Those surveyed in the South Atlantic region Delaware, the District of Columbia, Florida, Georgia, Maryland, North Carolina, South Carolina, Virginia and West Virginia - came closest to the national average, according to the study. …

The rest of this article is only available to active members of Questia

Already a member? Log in now.

Notes for this article

Add a new note
If you are trying to select text to create highlights or citations, remember that you must now click or tap on the first word, and then click or tap on the last word.
One moment ...
Default project is now your active project.
Project items
Notes
Cite this article

Cited article

Style
Citations are available only to our active members.
Buy instant access to cite pages or passages in MLA 8, MLA 7, APA and Chicago citation styles.

(Einhorn, 1992, p. 25)

(Einhorn 25)

(Einhorn 25)

1. Lois J. Einhorn, Abraham Lincoln, the Orator: Penetrating the Lincoln Legend (Westport, CT: Greenwood Press, 1992), 25, http://www.questia.com/read/27419298.

Note: primary sources have slightly different requirements for citation. Please see these guidelines for more information.

Cited article

Construction Industry to Level off in 1996
Settings

Settings

Typeface
Text size Smaller Larger Reset View mode
Search within

Search within this article

Look up

Look up a word

  • Dictionary
  • Thesaurus
Please submit a word or phrase above.
Print this page

Print this page

Why can't I print more than one page at a time?

Help
Full screen
Items saved from this article
  • Highlights & Notes
  • Citations
Some of your highlights are legacy items.

Highlights saved before July 30, 2012 will not be displayed on their respective source pages.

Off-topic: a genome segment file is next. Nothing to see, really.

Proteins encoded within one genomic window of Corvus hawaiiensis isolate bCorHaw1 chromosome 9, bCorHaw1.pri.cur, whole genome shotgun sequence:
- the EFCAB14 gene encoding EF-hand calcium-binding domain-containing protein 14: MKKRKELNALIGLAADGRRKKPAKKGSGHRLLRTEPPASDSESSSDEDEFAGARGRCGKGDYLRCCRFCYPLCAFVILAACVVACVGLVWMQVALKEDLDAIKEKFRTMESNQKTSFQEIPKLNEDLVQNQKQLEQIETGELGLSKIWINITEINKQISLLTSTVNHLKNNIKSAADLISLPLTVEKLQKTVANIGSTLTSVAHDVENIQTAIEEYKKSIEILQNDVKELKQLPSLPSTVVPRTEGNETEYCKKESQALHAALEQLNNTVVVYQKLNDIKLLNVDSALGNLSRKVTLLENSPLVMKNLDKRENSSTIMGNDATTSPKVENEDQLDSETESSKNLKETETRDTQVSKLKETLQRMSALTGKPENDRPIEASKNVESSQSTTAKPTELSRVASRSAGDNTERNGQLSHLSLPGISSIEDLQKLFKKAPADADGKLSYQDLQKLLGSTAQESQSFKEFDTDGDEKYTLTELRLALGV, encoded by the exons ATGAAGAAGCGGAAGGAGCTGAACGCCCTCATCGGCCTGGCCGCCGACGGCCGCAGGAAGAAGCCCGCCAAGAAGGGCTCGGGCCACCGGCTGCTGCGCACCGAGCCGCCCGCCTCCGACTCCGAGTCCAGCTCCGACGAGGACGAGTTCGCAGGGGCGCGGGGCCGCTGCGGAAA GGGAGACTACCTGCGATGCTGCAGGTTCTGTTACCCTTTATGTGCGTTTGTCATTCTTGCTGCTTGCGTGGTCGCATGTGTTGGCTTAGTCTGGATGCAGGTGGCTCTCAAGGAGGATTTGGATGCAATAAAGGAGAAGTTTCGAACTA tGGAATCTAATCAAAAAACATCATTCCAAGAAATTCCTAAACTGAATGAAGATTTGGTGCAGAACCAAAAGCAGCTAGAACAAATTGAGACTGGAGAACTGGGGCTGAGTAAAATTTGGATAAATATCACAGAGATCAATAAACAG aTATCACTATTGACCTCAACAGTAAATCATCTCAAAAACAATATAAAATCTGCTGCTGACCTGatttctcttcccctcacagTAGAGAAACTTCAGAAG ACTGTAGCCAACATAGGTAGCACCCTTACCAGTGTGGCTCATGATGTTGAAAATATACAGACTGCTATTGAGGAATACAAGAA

You can easily re-create the highlights by opening the book page or article, selecting the text, and clicking “Highlight.”

matching results for page

    Questia reader help

    How to highlight and cite specific passages

    1. Click or tap the first word you want to select.
    2. Click or tap the last word you want to select, and you’ll see everything in between get selected.
    3. You’ll then get a menu of options like creating a highlight or a citation from that passage of text.

    OK, got it!

    Cited passage

    Style
    Citations are available only to our active members.
    Buy instant access to cite pages or passages in MLA 8, MLA 7, APA and Chicago citation styles.

    "Portraying himself as an honest, ordinary person helped Lincoln identify with his audiences." (Einhorn, 1992, p. 25).

    "Portraying himself as an honest, ordinary person helped Lincoln identify with his audiences." (Einhorn 25)

    "Portraying himself as an honest, ordinary person helped Lincoln identify with his audiences." (Einhorn 25)

    "Portraying himself as an honest, ordinary person helped Lincoln identify with his audiences."1

    1. Lois J. Einhorn, Abraham Lincoln, the Orator: Penetrating the Lincoln Legend (Westport, CT: Greenwood Press, 1992), 25, http://www.questia.com/read/27419298.

    Cited passage

    Thanks for trying Questia!

    Please continue trying out our research tools, but please note, full functionality is available only to our active members.

    Your work will be lost once you leave this Web page.

    Buy instant access to save your work.

    Already a member? Log in now.

    Search by... Author
    Show... All Results Primary Sources Peer-reviewed

    Oops!

    An unknown error has occurred. Please click the button below to reload the page. If the problem persists, please try again in a little while.